For weighting purposes and in order to facilitate the variance estimation, the FOG2000 can be seen as a three-phase survey. The first phase corresponds to the selection of the NGS2000 sample and the NGS responding units correspond to the second phase sample. The underlying assumption is that the second phase sample is a subsample of the first phase sample. Note that in practice, the second phase is a Bernoulli sample and the second phase sampling probabilities are equal to the observed response probabilities in the RHGs.

Quality evaluation

Data was confronted with other published sources such as Census data, the Labour Force Survey (LFS, record number 3701), the Postsecondary Student Information System (PSIS, record number 5017), the Survey of Graduates Who Moved to the United States (SGMUS, record number 4436) and previous National Graduates Survey (NGS) releases.

Disclosure control

Statistics Canada is prohibited by law from releasing any information it collects which could identify any person, business, or organization, unless consent has been given by the respondent or as permitted by the Statistics Act. Various confidentiality rules are applied to all data that are released or published to prevent the publication or disclosure of any information deemed confidential. If necessary, data are suppressed to prevent direct or residual disclosure of identifiable data.

Data accuracy

The FOG sample is a subsample of the NGS sample, i.e comprised of NGS respondents. Initially, the NGS sample was divided into two components -- the basic sample and the supplementary sample. The core sample was designed to yield estimates of a minimal proportion of 5.5% with a maximum coefficient of variation (CV) of 16.5% for any of the NGS2000's marginal. A marginal was defined as i) a given field of study regardless of the province of institution; or ii) a given province of institution regardless of the field of study; and that for each of the five levels of certification. The marginal's CVs were then allocated to each stratum (or cell in a table) to obtain the cells or stratums CV using a raking-ratio algorithm. The last step consisted of converting the CVs into sample sizes.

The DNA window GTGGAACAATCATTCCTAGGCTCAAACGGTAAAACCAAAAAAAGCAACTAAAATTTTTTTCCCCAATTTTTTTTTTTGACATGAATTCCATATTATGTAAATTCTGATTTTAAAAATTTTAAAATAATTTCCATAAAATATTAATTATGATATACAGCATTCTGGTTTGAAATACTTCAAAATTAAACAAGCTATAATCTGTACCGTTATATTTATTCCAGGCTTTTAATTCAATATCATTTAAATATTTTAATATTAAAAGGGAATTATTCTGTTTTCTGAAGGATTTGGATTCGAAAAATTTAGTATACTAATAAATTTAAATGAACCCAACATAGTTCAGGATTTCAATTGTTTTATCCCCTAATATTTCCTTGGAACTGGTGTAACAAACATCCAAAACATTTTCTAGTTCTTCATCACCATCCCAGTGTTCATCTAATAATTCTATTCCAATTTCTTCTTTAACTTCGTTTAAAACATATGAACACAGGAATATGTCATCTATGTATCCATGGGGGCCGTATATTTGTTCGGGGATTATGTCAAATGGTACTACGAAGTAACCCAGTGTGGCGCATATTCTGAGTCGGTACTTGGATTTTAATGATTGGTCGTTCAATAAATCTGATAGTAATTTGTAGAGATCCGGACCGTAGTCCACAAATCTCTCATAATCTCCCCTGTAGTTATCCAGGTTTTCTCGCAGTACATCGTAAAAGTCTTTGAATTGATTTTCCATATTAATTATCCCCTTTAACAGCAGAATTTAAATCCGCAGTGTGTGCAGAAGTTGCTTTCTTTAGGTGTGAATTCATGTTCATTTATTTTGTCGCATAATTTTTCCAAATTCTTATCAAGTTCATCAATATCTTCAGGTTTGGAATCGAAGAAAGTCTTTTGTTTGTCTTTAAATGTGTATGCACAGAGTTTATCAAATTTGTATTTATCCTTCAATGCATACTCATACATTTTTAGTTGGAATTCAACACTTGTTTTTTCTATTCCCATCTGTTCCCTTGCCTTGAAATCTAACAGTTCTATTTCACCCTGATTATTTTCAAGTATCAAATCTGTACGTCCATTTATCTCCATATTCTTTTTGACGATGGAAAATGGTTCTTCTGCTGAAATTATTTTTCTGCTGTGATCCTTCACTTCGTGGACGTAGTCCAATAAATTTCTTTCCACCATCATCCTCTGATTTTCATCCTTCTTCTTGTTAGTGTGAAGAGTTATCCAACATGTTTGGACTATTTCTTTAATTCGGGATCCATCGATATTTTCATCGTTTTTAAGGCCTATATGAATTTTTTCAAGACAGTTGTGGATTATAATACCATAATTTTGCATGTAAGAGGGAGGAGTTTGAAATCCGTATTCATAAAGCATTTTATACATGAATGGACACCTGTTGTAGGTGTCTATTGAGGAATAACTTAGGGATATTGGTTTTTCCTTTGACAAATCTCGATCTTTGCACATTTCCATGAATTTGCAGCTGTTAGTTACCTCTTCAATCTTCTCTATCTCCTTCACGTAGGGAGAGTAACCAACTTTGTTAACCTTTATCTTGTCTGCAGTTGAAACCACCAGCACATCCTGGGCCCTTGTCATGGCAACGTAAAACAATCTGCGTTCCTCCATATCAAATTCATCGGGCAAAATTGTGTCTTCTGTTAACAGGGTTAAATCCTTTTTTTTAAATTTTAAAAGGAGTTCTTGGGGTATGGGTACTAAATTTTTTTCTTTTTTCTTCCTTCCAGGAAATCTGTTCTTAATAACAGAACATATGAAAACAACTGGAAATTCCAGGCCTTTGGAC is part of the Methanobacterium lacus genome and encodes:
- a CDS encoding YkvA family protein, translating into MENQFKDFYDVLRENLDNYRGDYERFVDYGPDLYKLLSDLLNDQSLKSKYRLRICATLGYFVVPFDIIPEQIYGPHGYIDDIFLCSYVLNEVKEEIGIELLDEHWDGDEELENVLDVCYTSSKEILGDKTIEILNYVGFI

The supplementary sample targeted specific subpopulations in order to meet the interests of external partners. The provinces of Quebec and Manitoba made such requests for graduates at the bachelor's and master's levels.

Finally, the last step consisted of oversampling to compensate for expected non-response. The determination of the final sample size was based on some hypothesis about attrition rates for the follow-up survey and past NGS response rates.
The overall response rate for the FOG2000 is 68.5%.

Data file